Though it must be frusterating to those rejected (another year at the Kwikee Mart for you, Mr. Smith-wannabe) it still sounds like good news for innovation in film. Jacob Kornbluth's new film is in the list, which CC would like to see at some point having enjoyed Haiku Tunnel, a underrated love story for the life of a temp. Now would be a good time to attend Park City (if some pub wants to send us, hint hint) because though it's not as decidedly uncommercial as Telluride tries to be, it's not quite the circus Cannes seems to be now -- paparazzi and silicone with no real cinema at its heart. Bobby Redford seems to be trying to keep it real with Sundance, despite the best intentions of his promoters/backers. CC still thinks the fest must help some struggling artists come into their own, and we'll continue to do so -- until we get some ranting e-mails from former workshop participants.
A bit closer to home, today marks the beginning of a festival at BAMcinématek devoted to Russian director Boris Barnet, "The Extraordinary Mr. Barnet," (Dec. 2—18). An actor and director of comedy who worked in the silent era and in sound from the 1920s through the mid-'60s when he took his own life, Barnet is one of those filmmakers who you may not have heard of now, but with the wider circulation of restored prints of his works at festivals like this one, he's up in coming in cinema studies circles. And CC says this not just because we enjoy making absolute statements about the direction of CS, but the likes of opinion maker scholars such as our boy Tom Gunning and David Bordwell say so.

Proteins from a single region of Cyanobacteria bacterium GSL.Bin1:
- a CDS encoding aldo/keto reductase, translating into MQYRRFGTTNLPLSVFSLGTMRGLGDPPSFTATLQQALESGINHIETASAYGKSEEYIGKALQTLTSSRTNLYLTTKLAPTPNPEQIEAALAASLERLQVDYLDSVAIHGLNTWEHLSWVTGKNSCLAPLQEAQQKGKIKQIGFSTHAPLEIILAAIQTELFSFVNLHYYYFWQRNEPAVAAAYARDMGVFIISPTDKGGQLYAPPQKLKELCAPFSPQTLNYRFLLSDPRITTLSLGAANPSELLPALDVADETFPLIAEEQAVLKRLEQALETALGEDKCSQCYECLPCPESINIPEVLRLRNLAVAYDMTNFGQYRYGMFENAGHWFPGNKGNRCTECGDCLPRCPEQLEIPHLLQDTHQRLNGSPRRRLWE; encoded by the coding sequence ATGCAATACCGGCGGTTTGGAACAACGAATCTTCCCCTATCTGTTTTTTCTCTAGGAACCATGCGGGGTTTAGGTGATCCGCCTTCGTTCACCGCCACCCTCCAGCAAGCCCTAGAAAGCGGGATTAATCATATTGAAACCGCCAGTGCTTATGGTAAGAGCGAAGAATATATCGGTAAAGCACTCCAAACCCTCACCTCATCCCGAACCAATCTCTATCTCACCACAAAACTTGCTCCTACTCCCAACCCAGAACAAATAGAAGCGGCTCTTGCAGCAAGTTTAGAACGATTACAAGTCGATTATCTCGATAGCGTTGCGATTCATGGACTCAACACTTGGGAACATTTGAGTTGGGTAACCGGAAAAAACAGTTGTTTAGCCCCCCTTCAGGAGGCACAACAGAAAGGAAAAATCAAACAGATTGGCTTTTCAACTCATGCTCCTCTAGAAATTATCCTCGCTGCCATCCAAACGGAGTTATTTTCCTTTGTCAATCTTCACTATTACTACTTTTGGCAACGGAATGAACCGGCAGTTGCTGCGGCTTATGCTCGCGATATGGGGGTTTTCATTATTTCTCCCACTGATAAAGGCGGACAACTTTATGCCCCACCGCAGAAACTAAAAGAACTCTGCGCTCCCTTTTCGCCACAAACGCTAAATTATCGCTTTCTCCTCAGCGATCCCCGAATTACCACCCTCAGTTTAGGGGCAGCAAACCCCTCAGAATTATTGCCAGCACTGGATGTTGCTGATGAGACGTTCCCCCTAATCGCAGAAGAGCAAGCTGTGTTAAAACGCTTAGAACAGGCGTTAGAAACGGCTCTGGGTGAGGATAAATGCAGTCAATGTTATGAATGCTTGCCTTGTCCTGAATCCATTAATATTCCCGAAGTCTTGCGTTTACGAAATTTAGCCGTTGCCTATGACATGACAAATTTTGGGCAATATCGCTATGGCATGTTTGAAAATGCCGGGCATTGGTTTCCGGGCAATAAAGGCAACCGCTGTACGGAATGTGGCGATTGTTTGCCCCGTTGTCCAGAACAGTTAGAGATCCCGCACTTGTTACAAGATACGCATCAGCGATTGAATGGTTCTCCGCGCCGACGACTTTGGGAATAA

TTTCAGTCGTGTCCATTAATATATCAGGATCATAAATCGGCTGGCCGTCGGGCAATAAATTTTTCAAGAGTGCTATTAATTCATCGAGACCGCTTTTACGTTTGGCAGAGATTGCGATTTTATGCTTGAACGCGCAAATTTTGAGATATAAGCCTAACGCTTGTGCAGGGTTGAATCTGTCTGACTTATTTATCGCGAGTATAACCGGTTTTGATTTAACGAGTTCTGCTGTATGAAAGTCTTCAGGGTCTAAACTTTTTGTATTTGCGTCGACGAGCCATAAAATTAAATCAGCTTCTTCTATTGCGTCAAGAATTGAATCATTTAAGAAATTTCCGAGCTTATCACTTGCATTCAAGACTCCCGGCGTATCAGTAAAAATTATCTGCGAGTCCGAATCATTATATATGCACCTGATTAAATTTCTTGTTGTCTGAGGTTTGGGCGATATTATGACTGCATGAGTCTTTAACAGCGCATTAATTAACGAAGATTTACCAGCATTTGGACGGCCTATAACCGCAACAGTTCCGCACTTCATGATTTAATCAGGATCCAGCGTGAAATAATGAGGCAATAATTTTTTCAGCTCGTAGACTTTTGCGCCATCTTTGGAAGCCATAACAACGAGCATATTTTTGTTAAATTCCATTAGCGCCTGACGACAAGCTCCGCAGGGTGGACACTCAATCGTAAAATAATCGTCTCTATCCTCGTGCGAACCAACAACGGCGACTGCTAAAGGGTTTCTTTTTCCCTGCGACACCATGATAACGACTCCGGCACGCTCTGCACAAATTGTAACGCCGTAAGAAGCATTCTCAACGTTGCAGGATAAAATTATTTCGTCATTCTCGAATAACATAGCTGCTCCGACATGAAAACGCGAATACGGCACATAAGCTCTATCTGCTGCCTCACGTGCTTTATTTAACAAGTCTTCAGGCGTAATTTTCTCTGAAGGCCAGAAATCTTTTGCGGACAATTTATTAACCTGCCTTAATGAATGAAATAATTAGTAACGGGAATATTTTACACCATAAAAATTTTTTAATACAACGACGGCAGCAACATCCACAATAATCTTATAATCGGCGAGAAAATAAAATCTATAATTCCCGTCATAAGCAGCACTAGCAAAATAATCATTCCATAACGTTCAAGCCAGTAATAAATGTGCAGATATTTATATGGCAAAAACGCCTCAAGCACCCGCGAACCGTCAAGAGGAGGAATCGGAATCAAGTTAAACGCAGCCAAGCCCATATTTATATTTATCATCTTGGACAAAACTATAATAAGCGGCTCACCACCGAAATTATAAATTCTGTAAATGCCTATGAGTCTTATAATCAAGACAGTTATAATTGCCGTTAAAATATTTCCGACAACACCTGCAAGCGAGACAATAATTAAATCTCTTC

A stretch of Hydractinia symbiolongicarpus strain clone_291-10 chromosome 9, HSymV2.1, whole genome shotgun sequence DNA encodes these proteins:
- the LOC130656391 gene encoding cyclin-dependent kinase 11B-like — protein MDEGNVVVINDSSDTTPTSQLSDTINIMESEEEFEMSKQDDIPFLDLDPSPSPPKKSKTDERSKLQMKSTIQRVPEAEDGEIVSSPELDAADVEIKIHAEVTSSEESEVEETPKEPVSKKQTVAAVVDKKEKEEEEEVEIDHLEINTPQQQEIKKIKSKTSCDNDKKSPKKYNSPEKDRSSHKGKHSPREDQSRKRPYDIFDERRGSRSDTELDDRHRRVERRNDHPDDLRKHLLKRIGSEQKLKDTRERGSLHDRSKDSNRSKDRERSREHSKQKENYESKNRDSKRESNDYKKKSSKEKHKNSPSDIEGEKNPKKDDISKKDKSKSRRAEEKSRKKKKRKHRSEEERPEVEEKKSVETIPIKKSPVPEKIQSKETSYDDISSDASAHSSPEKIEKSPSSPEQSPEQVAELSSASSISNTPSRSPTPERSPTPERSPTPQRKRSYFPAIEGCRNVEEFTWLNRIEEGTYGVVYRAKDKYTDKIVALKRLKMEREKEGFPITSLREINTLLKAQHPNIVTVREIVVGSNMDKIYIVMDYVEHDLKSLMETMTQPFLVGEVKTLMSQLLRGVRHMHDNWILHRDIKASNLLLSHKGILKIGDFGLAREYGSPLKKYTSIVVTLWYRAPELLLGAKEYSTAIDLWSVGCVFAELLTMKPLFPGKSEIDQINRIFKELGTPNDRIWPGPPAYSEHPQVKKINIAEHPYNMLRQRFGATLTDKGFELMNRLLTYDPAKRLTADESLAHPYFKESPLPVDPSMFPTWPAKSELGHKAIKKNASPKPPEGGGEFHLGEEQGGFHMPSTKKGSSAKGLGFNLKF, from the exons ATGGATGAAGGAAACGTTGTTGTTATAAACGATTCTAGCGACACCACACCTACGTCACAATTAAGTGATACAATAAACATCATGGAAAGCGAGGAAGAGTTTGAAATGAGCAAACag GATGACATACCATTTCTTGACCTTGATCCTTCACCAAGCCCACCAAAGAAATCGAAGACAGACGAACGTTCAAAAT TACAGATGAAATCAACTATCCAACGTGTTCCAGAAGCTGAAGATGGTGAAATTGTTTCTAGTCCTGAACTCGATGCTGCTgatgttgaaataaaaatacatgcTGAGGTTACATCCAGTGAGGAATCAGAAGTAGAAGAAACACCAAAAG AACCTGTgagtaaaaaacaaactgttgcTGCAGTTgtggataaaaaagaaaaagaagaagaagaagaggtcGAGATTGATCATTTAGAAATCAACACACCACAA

It would be easy assume that Cinecultist's singular taste sprung free-form from the head of Zeus or something. But even CC has to build on the filmography, over time ticking off the classics, finally watching some films that even we're surprised we've never seen. François Truffaut's Jules et Jim is one such movie that had been on the Cinecultist Netflix queue for a while now and we finally sat down to watch this weekend.
Although now that we've seen it, what might Cinecultist say about it? As a classic of the French New Wave, there's no shortage of criticism on it and no small amount of fetishization by worshippers of the European art cinema cannon. If you haven't seen it, CC can't really tell you to run out and watch it, because you probably already know you should. Even to post the above still from the film is besides the point, you've seen this image before and are familiar with this picture standing for a particularly joyous moment recorded on film. All of this makes CC begin to question whether it's even possible to have a real personal communion with these types of movies after all that's been said and thought about them before. Other than to say, "everyone is right, that's a pretty good movie." So there you are, Jules and Jim a pretty good movie. All the hype about Truffy? Well deserved. You heard it here first folks, remember that.